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Last year the German artist Christian Jankowski travelled to Poland to produce Heavy Weight History, which consists of an installation, a 25-minute film and a series of photographs. Jankowski invited a group of burly weightlifters to try and pick up a number of massive public sculptures in the Polish capital of Warsaw, including more than one Communist-era memorial, a statue of Ronald Reagan and the figure of Syrenka the Mermaid, a famous, often vandalised symbol of the city, first erected in 1859. Wearing their national colours, the Polish champion powerlifters and bench-pressers struggle and strain to elevate these hefty bronze and brick monuments, metaphorically attempting to lift the very burden of history on to their shoulders.

Simultaneously disturbing and stimulating debates surrounding the still-raw history of Polish occupation by the Nazis, as well as the country’s protracted period of Soviet rule after WWII, Jankowski’s film conversely posits a light-hearted and socially-inclusive aspect to his controversial undertaking – that of reinvigorating locals’ relationships to oft-neglected bits of Varsovian public statuary. This questioning of the continued relevance and future siting of public sculpture continues a line of enquiry by Jankowski that has previously seen him create numerous life-size bronze Living Statues (2007) – simulacra of street performers posing as Julius Caesar and Che Guevara in Barcelona – as well as a giant socialist-realist sculpture based on an anachronistically luxurious photograph by one of the Mexican Muralists, entitled Monument to the Bourgeois Working Class (2012).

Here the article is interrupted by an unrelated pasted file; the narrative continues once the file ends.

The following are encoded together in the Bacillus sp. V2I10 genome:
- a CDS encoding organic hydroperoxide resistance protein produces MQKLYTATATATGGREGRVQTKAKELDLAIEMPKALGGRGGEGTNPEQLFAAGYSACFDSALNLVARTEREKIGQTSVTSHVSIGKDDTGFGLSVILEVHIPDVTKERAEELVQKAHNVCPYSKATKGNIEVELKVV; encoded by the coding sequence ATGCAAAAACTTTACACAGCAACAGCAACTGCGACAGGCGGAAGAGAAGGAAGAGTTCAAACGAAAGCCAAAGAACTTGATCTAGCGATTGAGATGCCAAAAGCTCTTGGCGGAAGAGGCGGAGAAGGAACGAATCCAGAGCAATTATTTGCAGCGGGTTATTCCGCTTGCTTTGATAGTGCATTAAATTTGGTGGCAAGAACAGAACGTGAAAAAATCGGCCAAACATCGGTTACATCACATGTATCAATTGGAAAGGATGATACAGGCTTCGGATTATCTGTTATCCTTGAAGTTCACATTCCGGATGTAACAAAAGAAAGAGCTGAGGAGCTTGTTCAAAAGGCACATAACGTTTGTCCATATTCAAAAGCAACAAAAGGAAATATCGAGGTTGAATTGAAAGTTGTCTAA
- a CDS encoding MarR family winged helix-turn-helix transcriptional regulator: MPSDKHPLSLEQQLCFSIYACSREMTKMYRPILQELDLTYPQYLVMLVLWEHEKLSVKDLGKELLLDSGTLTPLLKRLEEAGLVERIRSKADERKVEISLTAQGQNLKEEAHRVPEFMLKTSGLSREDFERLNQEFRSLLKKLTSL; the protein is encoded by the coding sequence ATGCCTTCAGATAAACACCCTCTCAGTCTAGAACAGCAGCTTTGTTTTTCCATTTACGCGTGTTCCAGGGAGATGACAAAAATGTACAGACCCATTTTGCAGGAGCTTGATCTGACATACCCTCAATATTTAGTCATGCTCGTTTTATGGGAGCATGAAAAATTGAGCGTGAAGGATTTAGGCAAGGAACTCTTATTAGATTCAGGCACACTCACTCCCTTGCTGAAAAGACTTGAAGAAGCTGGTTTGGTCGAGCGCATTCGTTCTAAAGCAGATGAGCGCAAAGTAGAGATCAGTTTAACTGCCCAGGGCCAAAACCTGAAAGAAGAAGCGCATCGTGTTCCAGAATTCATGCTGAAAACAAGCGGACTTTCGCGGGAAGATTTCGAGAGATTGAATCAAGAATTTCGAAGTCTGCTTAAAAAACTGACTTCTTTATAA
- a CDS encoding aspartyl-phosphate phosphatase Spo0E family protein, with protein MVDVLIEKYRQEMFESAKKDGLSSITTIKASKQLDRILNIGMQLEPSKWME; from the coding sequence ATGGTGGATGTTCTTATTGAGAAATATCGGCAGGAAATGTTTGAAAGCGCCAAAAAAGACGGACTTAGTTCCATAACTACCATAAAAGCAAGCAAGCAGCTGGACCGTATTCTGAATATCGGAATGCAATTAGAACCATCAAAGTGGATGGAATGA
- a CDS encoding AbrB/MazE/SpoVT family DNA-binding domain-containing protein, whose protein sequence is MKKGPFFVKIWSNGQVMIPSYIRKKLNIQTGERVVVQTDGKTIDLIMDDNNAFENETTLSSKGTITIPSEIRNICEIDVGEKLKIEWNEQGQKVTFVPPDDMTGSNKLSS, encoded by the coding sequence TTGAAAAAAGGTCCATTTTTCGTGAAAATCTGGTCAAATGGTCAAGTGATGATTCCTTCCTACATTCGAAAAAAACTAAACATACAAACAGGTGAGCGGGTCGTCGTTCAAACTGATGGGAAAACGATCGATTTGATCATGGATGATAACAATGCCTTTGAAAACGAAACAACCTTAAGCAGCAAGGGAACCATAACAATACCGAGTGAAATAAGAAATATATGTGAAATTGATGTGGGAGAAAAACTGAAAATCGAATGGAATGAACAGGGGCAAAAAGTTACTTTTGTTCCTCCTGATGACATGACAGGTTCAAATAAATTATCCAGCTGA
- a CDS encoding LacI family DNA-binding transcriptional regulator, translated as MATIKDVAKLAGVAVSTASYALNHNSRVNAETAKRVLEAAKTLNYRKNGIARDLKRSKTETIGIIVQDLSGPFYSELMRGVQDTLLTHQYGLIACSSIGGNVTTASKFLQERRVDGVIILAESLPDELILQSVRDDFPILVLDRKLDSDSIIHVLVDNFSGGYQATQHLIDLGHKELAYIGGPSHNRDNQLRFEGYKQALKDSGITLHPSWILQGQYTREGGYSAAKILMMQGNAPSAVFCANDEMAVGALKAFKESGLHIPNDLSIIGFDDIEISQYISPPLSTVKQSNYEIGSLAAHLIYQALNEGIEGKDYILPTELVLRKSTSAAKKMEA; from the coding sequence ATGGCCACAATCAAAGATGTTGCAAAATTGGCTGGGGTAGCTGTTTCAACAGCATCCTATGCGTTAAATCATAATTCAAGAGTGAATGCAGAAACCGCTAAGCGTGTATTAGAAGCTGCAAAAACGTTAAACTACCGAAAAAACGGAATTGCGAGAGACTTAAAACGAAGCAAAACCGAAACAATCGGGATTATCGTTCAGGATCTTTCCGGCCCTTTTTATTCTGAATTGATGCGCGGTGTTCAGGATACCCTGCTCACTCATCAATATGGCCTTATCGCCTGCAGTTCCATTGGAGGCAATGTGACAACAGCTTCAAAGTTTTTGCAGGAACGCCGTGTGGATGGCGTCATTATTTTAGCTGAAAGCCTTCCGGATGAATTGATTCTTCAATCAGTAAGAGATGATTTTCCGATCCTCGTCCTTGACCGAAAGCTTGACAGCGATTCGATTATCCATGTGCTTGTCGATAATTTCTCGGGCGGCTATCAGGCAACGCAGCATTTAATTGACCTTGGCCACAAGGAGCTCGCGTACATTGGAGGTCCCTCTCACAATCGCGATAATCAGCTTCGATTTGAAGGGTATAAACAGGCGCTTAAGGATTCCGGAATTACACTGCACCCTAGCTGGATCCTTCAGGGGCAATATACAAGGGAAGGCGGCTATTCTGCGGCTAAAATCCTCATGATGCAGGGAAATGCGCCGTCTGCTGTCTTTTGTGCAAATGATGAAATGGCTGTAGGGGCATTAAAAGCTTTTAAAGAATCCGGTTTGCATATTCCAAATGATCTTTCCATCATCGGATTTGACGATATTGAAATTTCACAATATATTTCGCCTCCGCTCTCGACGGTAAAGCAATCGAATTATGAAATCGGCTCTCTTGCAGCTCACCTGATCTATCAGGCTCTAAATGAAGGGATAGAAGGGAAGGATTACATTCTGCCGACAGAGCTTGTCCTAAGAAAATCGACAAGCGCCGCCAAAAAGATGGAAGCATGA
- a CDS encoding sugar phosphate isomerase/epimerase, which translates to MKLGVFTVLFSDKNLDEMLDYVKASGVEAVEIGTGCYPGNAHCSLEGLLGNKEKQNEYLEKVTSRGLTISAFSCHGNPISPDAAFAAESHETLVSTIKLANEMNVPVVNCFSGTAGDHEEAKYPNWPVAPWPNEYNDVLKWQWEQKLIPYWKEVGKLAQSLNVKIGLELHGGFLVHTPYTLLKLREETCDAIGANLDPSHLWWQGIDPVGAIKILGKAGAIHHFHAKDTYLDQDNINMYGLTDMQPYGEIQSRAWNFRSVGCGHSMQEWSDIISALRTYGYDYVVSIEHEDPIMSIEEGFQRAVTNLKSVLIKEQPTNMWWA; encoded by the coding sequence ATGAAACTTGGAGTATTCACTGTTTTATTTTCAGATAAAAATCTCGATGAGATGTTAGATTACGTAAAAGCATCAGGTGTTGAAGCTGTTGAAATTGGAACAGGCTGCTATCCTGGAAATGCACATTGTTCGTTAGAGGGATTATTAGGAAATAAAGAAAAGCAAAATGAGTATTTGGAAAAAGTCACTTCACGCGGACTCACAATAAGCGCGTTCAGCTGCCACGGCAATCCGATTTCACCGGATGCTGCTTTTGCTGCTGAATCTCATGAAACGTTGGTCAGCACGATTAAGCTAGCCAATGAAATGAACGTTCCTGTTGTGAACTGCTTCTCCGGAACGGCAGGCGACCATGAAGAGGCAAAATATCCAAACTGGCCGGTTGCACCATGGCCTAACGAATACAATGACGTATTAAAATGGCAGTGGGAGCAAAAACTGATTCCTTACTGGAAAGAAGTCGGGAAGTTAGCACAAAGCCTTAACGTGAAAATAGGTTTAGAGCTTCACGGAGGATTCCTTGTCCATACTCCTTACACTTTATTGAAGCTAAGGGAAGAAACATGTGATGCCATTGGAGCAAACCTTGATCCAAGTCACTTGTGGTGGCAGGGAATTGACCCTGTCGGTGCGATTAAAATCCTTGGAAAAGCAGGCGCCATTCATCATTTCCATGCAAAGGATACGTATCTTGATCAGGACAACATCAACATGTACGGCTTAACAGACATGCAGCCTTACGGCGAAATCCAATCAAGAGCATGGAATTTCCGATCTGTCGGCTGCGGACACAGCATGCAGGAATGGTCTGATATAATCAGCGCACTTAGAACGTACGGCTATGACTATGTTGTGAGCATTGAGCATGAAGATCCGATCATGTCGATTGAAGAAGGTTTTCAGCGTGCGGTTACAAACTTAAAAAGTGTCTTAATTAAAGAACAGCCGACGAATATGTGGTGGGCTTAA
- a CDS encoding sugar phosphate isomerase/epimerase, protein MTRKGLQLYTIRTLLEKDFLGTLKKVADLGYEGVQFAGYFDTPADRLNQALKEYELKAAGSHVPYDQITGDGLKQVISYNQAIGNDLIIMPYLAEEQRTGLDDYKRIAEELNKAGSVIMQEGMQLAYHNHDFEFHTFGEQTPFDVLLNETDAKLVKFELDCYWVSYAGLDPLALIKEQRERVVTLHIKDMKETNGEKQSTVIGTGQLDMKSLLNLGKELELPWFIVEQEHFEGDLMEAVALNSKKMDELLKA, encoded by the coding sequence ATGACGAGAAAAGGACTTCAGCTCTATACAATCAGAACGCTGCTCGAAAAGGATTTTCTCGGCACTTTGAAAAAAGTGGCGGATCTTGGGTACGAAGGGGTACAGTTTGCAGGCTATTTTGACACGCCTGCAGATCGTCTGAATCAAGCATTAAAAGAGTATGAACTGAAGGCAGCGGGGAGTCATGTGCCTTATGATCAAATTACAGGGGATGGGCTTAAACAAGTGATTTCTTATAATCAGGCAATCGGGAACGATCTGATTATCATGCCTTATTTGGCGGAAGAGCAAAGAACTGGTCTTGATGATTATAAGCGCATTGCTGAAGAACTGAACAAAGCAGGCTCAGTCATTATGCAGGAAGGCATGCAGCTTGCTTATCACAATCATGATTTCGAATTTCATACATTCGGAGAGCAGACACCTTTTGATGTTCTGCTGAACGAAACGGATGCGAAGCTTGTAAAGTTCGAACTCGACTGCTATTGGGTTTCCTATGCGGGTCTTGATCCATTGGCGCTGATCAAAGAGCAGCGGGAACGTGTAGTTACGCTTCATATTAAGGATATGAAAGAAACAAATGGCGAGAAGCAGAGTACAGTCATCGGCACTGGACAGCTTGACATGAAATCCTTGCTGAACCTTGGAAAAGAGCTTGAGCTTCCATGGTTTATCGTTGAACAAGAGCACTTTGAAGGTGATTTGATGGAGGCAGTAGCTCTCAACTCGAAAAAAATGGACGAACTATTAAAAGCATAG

As with other films of Jankowski’s, such as Casting Jesus of 2011, the live, performative elements of Heavy Weight History have been documented in the style of scripted reality television, or specifically in this case as a convincing piece of outside broadcast coverage of a competitive sport, with a well-known Polish commentator on hand to describe the action. For his fourth solo show with Lisson Gallery in ten years, Jankowski is also presenting another recent film, Crying for the March of Humanity of 2012, in which an entire episode of a Mexican telenovela has been remade, except that the lines of dialogue have been replaced by actors sobbing and crying rather than speaking – extending the dramatic, climactic soap opera moment into something more like hysteria. Photo-realistic canvases from The China Painters series (2007-08), produced by copyists from the notorious ‘oil painting village’ of Dafen, complete Jankowski’s exhibition, while similarly highlighting the potentially serious ramifications of staging or altering reality, whether that manipulation happens through translation via mass-media or as a by-product of an inherent flaw in man’s nature.

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